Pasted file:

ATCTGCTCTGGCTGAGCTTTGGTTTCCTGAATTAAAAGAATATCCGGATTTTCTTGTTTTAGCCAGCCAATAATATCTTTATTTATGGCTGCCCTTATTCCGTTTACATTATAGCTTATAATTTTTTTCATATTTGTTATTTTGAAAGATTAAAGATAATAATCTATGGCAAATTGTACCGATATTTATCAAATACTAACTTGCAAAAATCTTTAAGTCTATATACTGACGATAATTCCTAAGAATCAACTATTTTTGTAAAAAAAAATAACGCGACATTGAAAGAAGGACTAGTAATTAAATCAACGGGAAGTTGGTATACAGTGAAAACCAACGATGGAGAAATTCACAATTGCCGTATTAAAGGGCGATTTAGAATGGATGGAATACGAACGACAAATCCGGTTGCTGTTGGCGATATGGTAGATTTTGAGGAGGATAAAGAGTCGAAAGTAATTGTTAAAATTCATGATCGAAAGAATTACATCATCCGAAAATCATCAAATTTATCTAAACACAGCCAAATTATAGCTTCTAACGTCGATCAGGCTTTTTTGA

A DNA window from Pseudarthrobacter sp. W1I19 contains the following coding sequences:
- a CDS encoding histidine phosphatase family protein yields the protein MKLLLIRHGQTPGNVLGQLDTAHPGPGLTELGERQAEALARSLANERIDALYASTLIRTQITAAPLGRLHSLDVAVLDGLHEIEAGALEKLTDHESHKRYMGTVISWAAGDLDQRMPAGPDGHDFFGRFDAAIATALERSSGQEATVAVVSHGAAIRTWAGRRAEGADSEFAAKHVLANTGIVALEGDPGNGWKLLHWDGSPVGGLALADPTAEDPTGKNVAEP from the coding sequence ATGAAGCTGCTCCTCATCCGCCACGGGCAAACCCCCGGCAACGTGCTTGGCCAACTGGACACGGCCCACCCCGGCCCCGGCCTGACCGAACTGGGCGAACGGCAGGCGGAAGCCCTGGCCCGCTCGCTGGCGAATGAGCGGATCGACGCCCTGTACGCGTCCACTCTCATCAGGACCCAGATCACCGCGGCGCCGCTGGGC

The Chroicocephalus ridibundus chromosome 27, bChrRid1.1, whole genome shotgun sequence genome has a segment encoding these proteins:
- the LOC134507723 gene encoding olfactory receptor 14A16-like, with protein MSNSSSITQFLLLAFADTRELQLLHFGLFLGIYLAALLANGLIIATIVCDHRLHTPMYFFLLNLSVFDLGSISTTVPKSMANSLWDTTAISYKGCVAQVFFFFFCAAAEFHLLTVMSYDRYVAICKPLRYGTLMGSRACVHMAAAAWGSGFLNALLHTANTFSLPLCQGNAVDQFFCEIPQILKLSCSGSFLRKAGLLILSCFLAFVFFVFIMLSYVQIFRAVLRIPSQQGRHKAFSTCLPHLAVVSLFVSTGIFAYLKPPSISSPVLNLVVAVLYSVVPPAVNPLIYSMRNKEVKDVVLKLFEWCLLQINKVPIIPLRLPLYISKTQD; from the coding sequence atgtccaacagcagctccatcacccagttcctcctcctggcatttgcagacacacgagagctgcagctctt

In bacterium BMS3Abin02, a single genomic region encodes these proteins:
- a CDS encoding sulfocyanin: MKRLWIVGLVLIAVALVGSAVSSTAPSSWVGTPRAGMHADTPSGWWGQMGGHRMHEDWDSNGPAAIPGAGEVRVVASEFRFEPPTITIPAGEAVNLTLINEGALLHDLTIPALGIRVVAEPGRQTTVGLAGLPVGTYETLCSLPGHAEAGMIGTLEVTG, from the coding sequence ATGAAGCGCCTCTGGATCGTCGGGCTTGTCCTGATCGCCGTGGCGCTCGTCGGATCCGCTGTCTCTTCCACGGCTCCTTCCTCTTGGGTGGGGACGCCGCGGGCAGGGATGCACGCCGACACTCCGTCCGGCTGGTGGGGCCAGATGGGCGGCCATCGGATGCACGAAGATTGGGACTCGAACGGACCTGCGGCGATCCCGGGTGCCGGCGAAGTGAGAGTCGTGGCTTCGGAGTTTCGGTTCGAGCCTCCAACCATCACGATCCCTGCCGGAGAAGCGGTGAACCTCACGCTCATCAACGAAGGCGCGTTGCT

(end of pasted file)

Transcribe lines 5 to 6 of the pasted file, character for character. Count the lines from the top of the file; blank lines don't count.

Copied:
- the LOC134507723 gene encoding olfactory receptor 14A16-like, with protein MSNSSSITQFLLLAFADTRELQLLHFGLFLGIYLAALLANGLIIATIVCDHRLHTPMYFFLLNLSVFDLGSISTTVPKSMANSLWDTTAISYKGCVAQVFFFFFCAAAEFHLLTVMSYDRYVAICKPLRYGTLMGSRACVHMAAAAWGSGFLNALLHTANTFSLPLCQGNAVDQFFCEIPQILKLSCSGSFLRKAGLLILSCFLAFVFFVFIMLSYVQIFRAVLRIPSQQGRHKAFSTCLPHLAVVSLFVSTGIFAYLKPPSISSPVLNLVVAVLYSVVPPAVNPLIYSMRNKEVKDVVLKLFEWCLLQINKVPIIPLRLPLYISKTQD; from the coding sequence atgtccaacagcagctccatcacccagttcctcctcctggcatttgcagacacacgagagctgcagctctt

In bacterium BMS3Abin02, a single genomic region encodes these proteins: